From a potential nerve centre for all intelligence agencies to an embarrassment for the government, the woes of the National Technical Research Organisation (NTRO) seem far from over. The Central Information Commission (CIC) has now threatened the agency that if it doesn’t furnish information related to the procurement scam, for which it was indicted by the CAG leading to an ongoing government probe, the commission will initiate action against it.
Faced with a corruption scandal, its disregard for the CIC is only likely to fuel allegations of a cover up. A CIC letter dated August 24 to NTRO warns that if the relevant information, as sought by former NTRO scientist and whistleblower V K Mittal in RTI applications, is not provided in the next 10 working days, the commission will take necessary action “without any further reference being made to you”.
Mittal first highlighted the discrepancies in purchase of security equipment in 2009 after which then national security adviser M K Narayanan recommended an audit by CAG which, in turn, highlighted grave misdoings.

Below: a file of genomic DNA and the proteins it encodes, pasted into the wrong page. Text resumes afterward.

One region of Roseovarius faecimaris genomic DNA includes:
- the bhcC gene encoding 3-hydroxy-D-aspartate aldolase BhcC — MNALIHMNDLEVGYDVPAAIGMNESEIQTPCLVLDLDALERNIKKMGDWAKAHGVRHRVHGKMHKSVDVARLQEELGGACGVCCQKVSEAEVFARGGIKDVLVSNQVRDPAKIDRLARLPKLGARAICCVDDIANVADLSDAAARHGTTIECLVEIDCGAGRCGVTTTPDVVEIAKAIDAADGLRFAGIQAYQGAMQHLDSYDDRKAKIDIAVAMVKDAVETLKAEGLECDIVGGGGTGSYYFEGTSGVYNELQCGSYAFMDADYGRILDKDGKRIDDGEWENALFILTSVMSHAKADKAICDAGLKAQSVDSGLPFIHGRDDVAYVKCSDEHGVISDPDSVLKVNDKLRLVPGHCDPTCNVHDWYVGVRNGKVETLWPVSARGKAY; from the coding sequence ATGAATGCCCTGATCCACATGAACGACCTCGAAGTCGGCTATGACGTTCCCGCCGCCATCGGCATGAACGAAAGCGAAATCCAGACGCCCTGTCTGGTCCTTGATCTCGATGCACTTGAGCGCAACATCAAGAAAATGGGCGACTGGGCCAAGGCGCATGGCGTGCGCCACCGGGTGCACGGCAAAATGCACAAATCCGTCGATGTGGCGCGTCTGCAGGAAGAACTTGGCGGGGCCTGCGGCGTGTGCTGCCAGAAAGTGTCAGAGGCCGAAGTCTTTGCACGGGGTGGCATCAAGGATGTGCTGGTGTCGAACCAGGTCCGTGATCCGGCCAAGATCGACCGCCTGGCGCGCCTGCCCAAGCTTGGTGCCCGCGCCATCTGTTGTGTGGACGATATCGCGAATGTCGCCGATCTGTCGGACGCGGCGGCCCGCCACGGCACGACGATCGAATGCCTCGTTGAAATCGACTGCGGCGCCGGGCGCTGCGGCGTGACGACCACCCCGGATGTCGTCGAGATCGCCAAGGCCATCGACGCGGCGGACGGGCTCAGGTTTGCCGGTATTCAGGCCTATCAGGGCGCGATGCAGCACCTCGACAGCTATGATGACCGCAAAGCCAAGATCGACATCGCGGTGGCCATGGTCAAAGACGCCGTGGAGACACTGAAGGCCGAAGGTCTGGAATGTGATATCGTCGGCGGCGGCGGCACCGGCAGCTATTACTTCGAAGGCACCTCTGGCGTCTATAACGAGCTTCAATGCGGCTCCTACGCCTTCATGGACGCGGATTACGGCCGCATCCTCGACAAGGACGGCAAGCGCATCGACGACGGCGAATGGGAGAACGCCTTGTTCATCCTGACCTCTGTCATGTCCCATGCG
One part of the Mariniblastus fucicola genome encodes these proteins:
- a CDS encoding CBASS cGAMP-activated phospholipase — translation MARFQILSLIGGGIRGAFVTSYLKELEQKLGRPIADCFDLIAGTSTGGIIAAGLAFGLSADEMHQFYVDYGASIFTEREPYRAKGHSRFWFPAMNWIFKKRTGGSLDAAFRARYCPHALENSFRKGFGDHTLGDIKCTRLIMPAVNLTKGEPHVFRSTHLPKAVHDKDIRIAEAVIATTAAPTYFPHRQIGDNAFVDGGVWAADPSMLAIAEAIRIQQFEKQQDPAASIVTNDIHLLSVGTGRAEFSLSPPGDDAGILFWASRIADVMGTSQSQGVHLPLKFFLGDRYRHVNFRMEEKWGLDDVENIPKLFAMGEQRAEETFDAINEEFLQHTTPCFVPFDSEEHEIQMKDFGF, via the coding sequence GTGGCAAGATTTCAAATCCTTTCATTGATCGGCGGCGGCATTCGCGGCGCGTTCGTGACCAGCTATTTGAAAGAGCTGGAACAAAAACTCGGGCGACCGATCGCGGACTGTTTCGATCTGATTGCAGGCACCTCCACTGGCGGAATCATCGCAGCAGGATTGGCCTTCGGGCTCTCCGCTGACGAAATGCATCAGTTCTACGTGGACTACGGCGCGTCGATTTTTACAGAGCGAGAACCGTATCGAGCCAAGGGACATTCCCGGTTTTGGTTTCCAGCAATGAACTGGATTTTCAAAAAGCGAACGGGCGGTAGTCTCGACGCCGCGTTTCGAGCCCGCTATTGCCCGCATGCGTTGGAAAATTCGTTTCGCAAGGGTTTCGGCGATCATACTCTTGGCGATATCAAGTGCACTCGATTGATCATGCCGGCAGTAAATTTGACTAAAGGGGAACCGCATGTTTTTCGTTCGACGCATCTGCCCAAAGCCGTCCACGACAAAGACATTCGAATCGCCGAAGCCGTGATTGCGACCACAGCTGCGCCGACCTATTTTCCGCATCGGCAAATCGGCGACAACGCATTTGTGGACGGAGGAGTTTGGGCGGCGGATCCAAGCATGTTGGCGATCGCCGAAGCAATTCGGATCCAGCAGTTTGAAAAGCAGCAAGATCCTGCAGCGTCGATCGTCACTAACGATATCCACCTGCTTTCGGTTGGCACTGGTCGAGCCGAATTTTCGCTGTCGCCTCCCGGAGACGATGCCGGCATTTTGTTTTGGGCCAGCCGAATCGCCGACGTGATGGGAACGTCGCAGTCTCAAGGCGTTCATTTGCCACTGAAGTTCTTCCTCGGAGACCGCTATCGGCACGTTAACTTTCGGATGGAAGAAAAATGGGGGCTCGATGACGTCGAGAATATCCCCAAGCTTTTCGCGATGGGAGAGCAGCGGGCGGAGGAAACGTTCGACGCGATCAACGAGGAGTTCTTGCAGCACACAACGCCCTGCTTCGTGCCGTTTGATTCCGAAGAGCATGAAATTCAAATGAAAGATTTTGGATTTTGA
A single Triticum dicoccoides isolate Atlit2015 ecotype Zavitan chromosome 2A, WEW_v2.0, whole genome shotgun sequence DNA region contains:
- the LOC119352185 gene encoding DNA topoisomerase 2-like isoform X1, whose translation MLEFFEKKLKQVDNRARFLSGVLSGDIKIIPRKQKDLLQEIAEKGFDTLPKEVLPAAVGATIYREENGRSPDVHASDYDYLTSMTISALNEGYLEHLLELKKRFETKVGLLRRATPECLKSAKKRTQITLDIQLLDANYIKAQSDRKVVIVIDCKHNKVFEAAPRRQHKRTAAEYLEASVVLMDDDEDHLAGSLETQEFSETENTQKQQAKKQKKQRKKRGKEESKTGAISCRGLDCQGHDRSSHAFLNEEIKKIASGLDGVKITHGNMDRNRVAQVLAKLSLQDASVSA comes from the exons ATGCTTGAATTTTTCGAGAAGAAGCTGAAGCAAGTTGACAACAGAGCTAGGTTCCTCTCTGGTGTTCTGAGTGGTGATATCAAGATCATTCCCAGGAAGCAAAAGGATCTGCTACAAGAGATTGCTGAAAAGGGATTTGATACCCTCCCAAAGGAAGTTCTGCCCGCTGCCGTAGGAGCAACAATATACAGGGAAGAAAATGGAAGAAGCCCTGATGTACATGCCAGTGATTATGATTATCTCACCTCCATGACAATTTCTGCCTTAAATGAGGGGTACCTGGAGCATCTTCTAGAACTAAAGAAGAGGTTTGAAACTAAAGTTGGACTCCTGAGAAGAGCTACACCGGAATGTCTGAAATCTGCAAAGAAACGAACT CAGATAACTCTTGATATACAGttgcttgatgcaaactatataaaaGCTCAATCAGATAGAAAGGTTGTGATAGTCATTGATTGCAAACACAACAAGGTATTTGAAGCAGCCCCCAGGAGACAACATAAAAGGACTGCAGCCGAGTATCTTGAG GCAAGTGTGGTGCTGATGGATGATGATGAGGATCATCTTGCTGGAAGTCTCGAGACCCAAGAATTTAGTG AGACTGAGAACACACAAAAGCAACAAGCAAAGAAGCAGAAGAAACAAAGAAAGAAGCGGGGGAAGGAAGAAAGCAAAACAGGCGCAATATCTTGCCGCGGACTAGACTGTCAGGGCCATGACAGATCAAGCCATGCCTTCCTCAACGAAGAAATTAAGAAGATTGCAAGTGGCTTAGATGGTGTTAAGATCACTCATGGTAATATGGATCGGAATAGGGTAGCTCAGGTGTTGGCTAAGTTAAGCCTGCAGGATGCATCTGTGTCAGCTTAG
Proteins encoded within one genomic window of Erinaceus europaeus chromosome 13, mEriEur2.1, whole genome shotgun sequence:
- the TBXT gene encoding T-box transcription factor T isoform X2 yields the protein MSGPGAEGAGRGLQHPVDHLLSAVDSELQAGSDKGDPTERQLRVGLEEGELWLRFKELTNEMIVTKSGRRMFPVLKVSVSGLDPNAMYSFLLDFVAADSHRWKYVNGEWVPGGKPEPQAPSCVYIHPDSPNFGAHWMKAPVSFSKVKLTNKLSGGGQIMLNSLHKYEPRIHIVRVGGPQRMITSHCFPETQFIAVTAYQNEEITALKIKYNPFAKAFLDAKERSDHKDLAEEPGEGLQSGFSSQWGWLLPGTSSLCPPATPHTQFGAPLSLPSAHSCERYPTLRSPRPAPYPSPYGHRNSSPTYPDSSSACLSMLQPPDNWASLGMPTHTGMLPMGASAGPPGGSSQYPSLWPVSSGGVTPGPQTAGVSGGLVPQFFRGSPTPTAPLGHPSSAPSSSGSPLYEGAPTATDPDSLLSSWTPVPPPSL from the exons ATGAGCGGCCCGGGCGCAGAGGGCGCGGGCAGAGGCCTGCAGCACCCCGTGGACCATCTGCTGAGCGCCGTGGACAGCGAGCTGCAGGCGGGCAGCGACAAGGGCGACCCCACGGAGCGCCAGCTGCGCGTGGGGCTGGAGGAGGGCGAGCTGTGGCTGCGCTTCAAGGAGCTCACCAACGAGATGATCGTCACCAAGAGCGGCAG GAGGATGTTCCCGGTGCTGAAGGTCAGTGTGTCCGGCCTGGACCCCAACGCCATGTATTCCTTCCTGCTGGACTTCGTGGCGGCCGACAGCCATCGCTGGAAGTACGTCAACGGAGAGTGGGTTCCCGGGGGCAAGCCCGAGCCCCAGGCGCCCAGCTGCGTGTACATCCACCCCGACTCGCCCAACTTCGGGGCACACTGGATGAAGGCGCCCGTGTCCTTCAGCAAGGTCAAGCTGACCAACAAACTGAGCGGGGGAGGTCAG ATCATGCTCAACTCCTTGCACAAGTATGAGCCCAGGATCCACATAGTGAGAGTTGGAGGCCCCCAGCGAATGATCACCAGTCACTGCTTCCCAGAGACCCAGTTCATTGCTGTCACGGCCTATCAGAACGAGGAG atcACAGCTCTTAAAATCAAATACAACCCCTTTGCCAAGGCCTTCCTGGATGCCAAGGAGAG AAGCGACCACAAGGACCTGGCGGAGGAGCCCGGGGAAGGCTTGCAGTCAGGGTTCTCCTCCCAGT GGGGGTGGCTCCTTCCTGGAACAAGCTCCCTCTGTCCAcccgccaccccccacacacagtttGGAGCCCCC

As an intelligence agency, NTRO comes under the second schedule of the RTI Act and is not “ordinarily obliged” to give any information, as it argued in a hearing before chief information commissioner Satyananda Mishra in March this year. Mishra, however, agreed with Mittal that since NTRO had itself earlier agreed to provide some of the information related to procurement of equipment and other records, it had no reason to now backtrack.
In all, CIC examined 26 applications seeking information from NTRO. Only in two of these did NTRO provide “rudimentary” information while completely ignoring the remaining ones.
NTRO came into existence after the Kargil war when the government felt the need to have an agency which would deal with technical inputs and help all intelligence agencies. It soon got involved in a turf war with RAW, India’s external intelligence arm, with many accusing the two organisations of only duplicating each other’s capabilities. Since it was formed, government has pumped over Rs 8,000 crore into its functioning.
While not following the March 31 order passed by the chief information commissioner, NTRO also did not bother to challenge it in the high court. Among other things, NTRO is also accused of procuring UAVs which could not be used for gathering intelligence in areas infested by naxalites. An internal inquiry by NTRO had also found officials guilty but its report only recommended minor penalties for the accused officials. The PMO, however, rejected this saying that the offence was too serious to dismissed with a mere minor penalty.
-via The Times of India.